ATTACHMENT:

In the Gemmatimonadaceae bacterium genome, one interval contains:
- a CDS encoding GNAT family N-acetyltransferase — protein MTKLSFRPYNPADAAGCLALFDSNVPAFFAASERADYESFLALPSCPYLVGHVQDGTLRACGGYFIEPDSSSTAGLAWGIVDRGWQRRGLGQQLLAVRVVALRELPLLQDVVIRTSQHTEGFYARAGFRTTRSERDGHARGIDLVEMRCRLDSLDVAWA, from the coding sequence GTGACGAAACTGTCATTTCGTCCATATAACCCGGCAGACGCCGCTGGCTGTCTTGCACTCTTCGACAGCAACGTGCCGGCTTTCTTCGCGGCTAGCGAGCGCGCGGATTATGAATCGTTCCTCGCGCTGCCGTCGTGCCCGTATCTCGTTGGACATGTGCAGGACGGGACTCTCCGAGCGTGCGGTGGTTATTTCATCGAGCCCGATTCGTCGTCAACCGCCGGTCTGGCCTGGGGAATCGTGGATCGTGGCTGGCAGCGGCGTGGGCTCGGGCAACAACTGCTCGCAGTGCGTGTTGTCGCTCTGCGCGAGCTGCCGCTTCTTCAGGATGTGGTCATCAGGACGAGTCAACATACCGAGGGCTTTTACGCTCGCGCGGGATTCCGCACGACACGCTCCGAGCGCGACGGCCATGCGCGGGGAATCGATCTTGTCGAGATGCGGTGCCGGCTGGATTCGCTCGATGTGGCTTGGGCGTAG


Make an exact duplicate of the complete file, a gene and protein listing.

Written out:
In the Gemmatimonadaceae bacterium genome, one interval contains:
- a CDS encoding GNAT family N-acetyltransferase — protein MTKLSFRPYNPADAAGCLALFDSNVPAFFAASERADYESFLALPSCPYLVGHVQDGTLRACGGYFIEPDSSSTAGLAWGIVDRGWQRRGLGQQLLAVRVVALRELPLLQDVVIRTSQHTEGFYARAGFRTTRSERDGHARGIDLVEMRCRLDSLDVAWA, from the coding sequence GTGACGAAACTGTCATTTCGTCCATATAACCCGGCAGACGCCGCTGGCTGTCTTGCACTCTTCGACAGCAACGTGCCGGCTTTCTTCGCGGCTAGCGAGCGCGCGGATTATGAATCGTTCCTCGCGCTGCCGTCGTGCCCGTATCTCGTTGGACATGTGCAGGACGGGACTCTCCGAGCGTGCGGTGGTTATTTCATCGAGCCCGATTCGTCGTCAACCGCCGGTCTGGCCTGGGGAATCGTGGATCGTGGCTGGCAGCGGCGTGGGCTCGGGCAACAACTGCTCGCAGTGCGTGTTGTCGCTCTGCGCGAGCTGCCGCTTCTTCAGGATGTGGTCATCAGGACGAGTCAACATACCGAGGGCTTTTACGCTCGCGCGGGATTCCGCACGACACGCTCCGAGCGCGACGGCCATGCGCGGGGAATCGATCTTGTCGAGATGCGGTGCCGGCTGGATTCGCTCGATGTGGCTTGGGCGTAG